Launching a News Website

5 Steps to Launching a News Website

It all starts with a great idea. That’s the first step in launching a news website. But turning a great idea for a website into a viable business can get tricky.

Launching a news website doesn’t have to be expensive, and would-be entrepreneurs don’t necessarily need to be technically savvy to pull it off. As publishing tools have gotten easier to use, the number of independent news websites has grown. In the past two years alone, there’s been a 50% increase in publishers joining the Local Independent Online News (LION) Publishers, an organization that serves hyperlocal news operations.

What would-be publishers need in order to turn their ideas for niche publications into sustainable businesses is a strategic plan that encompasses editorial, business, and marketing.

5 steps to launching a news website

Step 1: Create a business plan

Launching a news website isn’t much different from launching a print newspaper or any other type of business. Everything begins with a business plan.

Come up with a mission for your publication—for example, “to educate members of the community about local politics”—and jot down some ideas about the topics you plan to cover. Once you’ve nailed down the editorial side of the operation, you’ll be better prepared to think objectively about how to generate revenue.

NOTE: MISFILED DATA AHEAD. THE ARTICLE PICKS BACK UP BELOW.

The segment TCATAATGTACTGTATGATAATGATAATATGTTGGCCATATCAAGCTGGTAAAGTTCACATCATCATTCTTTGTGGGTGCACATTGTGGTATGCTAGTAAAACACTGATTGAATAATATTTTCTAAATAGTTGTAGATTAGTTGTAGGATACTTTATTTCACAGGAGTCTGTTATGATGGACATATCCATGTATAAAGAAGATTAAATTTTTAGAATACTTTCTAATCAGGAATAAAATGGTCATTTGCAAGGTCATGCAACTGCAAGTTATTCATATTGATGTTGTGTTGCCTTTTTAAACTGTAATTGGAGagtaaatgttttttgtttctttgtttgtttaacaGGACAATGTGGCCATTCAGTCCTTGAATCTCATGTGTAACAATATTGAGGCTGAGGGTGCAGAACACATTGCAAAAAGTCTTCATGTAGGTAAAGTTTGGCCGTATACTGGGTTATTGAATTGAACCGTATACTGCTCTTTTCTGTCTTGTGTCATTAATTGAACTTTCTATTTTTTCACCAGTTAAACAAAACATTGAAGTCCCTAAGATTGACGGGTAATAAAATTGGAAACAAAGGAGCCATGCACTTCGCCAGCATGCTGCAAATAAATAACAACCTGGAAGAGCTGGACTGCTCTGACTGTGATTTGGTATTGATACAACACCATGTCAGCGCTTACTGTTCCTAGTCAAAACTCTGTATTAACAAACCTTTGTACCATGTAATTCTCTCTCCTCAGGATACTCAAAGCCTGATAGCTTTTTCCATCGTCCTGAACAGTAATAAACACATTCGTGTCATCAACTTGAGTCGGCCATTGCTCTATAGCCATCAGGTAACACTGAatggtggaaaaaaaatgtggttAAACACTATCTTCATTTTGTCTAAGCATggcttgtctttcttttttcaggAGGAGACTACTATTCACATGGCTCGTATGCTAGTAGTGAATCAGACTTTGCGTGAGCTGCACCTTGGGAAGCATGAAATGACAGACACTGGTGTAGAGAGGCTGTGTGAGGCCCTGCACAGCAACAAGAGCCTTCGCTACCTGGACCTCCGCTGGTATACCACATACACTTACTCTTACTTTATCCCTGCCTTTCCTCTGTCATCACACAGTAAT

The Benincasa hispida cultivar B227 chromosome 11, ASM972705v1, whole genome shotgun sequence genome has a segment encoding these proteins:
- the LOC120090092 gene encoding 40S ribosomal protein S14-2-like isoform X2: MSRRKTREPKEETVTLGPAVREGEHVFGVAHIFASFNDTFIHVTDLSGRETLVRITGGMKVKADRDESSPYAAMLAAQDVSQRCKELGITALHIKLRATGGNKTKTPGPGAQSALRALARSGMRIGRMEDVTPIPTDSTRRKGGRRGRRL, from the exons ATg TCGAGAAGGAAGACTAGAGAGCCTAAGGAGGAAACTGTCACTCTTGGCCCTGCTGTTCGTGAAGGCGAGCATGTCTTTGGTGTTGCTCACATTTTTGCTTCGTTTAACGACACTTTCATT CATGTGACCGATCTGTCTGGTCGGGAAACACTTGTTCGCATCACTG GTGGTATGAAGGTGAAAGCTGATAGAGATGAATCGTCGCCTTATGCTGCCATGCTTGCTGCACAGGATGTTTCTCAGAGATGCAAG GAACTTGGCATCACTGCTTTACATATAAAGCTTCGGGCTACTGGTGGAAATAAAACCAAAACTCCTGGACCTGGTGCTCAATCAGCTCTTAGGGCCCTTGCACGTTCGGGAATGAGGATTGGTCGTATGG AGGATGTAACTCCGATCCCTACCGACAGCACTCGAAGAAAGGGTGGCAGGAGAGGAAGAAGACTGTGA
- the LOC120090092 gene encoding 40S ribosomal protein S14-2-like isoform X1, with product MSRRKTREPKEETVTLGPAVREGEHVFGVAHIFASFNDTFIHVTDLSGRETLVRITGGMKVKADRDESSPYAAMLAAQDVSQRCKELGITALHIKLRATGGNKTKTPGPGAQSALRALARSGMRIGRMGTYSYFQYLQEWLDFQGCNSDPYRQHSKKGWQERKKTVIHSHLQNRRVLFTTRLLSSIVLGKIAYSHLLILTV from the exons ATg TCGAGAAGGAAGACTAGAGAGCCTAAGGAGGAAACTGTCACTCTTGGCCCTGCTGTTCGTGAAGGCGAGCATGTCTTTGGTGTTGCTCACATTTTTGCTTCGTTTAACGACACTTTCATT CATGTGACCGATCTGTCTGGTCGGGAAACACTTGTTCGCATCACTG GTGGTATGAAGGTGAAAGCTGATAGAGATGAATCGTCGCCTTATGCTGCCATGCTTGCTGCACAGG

Use your business plan to outline your revenue strategies, which might include things like selling advertising, charging for subscriptions, or producing sponsored content. Looking at how much revenue you expect to generate can also help determine whether you’ll be hiring any writers or editors. A budget may also be necessary as a way to allocate resources.

Step 2: Select a platform

The most popular platform for local news websites is WordPress. In fact, more than one-quarter of the web—from bloggers to international media outlets—uses WordPress. Among independent publishers, specifically, WordPress has become popular because it’s low cost and easy-to-use. However, the specifics of your business plan will dictate which publishing platform is right for you.

When selecting a publishing platform, stick to those that offer flexibility and scalability. The last thing you want is to have to switch platforms right as your publication takes off. The best publishing platforms offer customizable designs, responsive sites, high security, and they’re SEO friendly.

Step 3: Choose the best plugins